A well-maintained church website is a “tool for evangelism” and vital to community presence, says Lai Salmonson, webmaster for the Baptist State Convention of North Carolina (BSC).
“Probably less than half actually have a website that’s managed,” Salmonson said about North Carolina Baptist churches in an interview with the Biblical Recorder April 23.
“The biggest part of a church website is to have community presence. Show that ‘Hey, we’re here for you guys.’ … It’s a tool for reaching those who’ve never been to a church. It’s really a tool for evangelism as well.
“If you place a short video presentation of the gospel on the homepage, you never know who you might impact.”
Salmonson began offering workshops on creating and maintaining church websites in 2012 and has since assisted about 80 churches every year.
About eight times a year, the BSC Information Technology & Services team hosts Wix training in the BSC building in Cary. No classes are currently offered due to social distancing restrictions brought on by COVID-19, but a do-it-yourself manual is available for download.
Salmonson said in-person classes are based on the manual, so church leaders or staff who are interested would be able to access the same information. He can also remotely connect to participants’ computers for further assistance.
The online manual is a helpful tool “especially for beginners.” It explains technical terms and domain names and offers tips on graphic design. Salmonson would normally demonstrate the entire process of creating a website and offer hands-on guidance in class, but in the meantime, he said the online manual is “basic enough” to follow, even without prior web management experience.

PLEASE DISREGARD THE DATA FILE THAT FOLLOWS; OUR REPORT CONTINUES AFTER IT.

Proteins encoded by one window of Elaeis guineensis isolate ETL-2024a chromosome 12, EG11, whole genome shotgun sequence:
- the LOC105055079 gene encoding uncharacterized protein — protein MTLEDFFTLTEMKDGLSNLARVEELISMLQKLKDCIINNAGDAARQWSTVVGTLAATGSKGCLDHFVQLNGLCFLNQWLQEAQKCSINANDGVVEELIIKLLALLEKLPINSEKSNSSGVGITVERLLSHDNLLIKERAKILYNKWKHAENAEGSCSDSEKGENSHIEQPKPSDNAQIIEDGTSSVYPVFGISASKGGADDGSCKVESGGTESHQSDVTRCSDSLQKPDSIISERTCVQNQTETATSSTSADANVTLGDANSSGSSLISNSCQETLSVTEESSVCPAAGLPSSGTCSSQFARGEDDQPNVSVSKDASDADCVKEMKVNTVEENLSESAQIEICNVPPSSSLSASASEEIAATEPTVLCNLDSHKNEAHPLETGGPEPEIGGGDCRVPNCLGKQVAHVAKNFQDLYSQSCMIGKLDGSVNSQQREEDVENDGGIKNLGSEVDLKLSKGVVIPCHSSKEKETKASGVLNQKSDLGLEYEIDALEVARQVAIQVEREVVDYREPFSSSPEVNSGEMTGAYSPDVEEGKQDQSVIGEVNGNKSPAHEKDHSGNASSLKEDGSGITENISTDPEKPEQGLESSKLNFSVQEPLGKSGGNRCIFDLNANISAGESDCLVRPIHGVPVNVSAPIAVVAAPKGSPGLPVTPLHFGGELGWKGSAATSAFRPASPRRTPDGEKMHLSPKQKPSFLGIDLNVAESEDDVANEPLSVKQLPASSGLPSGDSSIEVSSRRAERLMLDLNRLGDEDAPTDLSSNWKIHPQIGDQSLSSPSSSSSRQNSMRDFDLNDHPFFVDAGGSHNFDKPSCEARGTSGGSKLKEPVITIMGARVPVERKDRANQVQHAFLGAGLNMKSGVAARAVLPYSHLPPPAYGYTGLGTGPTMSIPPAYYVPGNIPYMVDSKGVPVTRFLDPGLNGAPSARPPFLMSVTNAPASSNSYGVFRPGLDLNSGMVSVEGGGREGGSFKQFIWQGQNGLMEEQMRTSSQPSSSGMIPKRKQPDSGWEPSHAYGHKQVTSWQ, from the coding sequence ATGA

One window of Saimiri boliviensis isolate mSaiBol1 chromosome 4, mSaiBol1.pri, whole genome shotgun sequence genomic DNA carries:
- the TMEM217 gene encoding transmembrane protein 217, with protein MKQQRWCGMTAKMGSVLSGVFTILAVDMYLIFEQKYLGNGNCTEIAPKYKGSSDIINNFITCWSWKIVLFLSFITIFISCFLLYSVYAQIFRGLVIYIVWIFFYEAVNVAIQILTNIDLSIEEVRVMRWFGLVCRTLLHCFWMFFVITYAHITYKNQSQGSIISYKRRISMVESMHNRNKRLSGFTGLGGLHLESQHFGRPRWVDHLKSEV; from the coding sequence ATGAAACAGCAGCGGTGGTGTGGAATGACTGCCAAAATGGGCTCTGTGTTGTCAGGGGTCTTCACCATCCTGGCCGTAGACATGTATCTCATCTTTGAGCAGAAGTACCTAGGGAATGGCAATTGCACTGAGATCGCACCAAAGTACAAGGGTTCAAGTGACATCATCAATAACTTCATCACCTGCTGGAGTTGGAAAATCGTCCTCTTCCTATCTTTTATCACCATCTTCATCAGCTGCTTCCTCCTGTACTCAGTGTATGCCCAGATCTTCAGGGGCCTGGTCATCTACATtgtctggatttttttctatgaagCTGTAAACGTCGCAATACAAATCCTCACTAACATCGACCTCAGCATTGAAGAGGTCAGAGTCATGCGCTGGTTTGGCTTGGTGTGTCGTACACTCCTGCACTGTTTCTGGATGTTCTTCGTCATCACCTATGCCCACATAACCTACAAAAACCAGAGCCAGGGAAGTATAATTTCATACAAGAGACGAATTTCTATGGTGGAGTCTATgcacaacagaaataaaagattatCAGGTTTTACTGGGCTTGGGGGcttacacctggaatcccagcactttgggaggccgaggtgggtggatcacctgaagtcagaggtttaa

Salmonson sees websites as a “reach tool” primarily for a church’s surrounding community and then for its members. Basic features should include a photo of the building or pastor so visitors can easily recognize the facility and leaders.
“I find that most folks that look at church websites are transplants. … One of the most important parts of having a small church website is that you are found on Google by those searching for a new church home that have moved into your community,” he said.
Churches that are creating new websites with limited time and resources should also include, at minimum, a calendar. It can act as a weekly digital “bulletin,” he said. Salmonson recommended utilizing Google calendar, as it is automatically updated.
“They don’t even have to touch the website. It becomes more of an informational platform,” he said. Any changes made to the Google calendar will be reflected on the website as they are added.When asked about specific web needs in light of the coronavirus pandemic, Salmonson pointed to the BSC’s COVID-19 resource page, which covers live streaming, virtual small group meetings and online giving, among other essential features. Social media engagement, like streaming worship services on Facebook Live, is especially important in reaching the community at this time, he added.